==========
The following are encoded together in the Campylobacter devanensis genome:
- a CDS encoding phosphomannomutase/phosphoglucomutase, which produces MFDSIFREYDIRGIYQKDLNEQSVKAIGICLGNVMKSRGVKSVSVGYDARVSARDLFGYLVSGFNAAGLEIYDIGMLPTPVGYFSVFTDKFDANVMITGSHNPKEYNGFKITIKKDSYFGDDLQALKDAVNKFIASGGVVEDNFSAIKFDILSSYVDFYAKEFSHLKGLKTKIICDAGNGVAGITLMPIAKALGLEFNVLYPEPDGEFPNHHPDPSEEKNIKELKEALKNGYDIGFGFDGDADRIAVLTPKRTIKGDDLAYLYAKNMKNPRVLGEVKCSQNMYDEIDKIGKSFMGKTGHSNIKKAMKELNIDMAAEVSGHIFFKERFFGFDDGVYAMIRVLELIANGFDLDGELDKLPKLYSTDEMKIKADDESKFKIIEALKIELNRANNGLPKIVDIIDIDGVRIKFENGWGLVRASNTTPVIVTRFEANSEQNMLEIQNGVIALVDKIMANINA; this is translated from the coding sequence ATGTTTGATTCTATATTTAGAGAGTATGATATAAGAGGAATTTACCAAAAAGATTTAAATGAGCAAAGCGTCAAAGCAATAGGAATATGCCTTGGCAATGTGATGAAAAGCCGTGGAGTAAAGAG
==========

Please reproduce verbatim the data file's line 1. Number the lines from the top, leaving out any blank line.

The following are encoded together in the Campylobacter devanensis genome: